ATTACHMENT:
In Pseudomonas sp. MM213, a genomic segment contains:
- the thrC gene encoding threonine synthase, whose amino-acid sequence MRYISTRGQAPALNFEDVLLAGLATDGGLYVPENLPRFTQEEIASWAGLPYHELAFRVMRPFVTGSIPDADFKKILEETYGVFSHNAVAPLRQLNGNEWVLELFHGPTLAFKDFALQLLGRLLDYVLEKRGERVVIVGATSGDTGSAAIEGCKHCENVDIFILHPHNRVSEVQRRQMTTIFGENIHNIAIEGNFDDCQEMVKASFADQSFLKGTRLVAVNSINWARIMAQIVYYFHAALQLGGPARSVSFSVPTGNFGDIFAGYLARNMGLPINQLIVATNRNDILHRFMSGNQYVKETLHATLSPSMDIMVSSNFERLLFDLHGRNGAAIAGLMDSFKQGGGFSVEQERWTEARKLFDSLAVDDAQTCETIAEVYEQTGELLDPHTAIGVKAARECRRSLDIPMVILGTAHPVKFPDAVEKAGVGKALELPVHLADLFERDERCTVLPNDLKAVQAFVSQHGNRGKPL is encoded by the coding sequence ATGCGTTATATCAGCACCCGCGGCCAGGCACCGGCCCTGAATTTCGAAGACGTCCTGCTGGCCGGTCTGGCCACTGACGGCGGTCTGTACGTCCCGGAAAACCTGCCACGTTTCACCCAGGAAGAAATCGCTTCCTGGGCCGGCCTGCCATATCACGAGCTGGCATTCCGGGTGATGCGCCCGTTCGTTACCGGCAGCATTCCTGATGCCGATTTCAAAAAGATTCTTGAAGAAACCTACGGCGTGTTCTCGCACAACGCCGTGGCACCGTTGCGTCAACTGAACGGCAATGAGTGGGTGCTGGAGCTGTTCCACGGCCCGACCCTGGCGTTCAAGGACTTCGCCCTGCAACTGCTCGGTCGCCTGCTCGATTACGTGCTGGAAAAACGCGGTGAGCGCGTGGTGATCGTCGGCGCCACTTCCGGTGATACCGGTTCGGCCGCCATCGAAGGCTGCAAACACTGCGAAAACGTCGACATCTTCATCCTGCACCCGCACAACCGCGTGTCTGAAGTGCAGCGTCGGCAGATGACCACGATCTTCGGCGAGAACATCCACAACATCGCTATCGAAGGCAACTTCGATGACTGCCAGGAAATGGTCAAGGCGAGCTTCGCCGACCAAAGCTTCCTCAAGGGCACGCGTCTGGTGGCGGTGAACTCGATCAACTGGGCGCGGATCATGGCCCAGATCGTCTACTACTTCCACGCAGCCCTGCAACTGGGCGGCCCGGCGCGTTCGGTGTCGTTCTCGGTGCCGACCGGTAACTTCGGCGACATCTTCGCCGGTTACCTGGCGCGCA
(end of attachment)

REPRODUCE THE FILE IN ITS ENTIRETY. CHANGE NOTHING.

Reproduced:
In Pseudomonas sp. MM213, a genomic segment contains:
- the thrC gene encoding threonine synthase, whose amino-acid sequence MRYISTRGQAPALNFEDVLLAGLATDGGLYVPENLPRFTQEEIASWAGLPYHELAFRVMRPFVTGSIPDADFKKILEETYGVFSHNAVAPLRQLNGNEWVLELFHGPTLAFKDFALQLLGRLLDYVLEKRGERVVIVGATSGDTGSAAIEGCKHCENVDIFILHPHNRVSEVQRRQMTTIFGENIHNIAIEGNFDDCQEMVKASFADQSFLKGTRLVAVNSINWARIMAQIVYYFHAALQLGGPARSVSFSVPTGNFGDIFAGYLARNMGLPINQLIVATNRNDILHRFMSGNQYVKETLHATLSPSMDIMVSSNFERLLFDLHGRNGAAIAGLMDSFKQGGGFSVEQERWTEARKLFDSLAVDDAQTCETIAEVYEQTGELLDPHTAIGVKAARECRRSLDIPMVILGTAHPVKFPDAVEKAGVGKALELPVHLADLFERDERCTVLPNDLKAVQAFVSQHGNRGKPL is encoded by the coding sequence ATGCGTTATATCAGCACCCGCGGCCAGGCACCGGCCCTGAATTTCGAAGACGTCCTGCTGGCCGGTCTGGCCACTGACGGCGGTCTGTACGTCCCGGAAAACCTGCCACGTTTCACCCAGGAAGAAATCGCTTCCTGGGCCGGCCTGCCATATCACGAGCTGGCATTCCGGGTGATGCGCCCGTTCGTTACCGGCAGCATTCCTGATGCCGATTTCAAAAAGATTCTTGAAGAAACCTACGGCGTGTTCTCGCACAACGCCGTGGCACCGTTGCGTCAACTGAACGGCAATGAGTGGGTGCTGGAGCTGTTCCACGGCCCGACCCTGGCGTTCAAGGACTTCGCCCTGCAACTGCTCGGTCGCCTGCTCGATTACGTGCTGGAAAAACGCGGTGAGCGCGTGGTGATCGTCGGCGCCACTTCCGGTGATACCGGTTCGGCCGCCATCGAAGGCTGCAAACACTGCGAAAACGTCGACATCTTCATCCTGCACCCGCACAACCGCGTGTCTGAAGTGCAGCGTCGGCAGATGACCACGATCTTCGGCGAGAACATCCACAACATCGCTATCGAAGGCAACTTCGATGACTGCCAGGAAATGGTCAAGGCGAGCTTCGCCGACCAAAGCTTCCTCAAGGGCACGCGTCTGGTGGCGGTGAACTCGATCAACTGGGCGCGGATCATGGCCCAGATCGTCTACTACTTCCACGCAGCCCTGCAACTGGGCGGCCCGGCGCGTTCGGTGTCGTTCTCGGTGCCGACCGGTAACTTCGGCGACATCTTCGCCGGTTACCTGGCGCGCA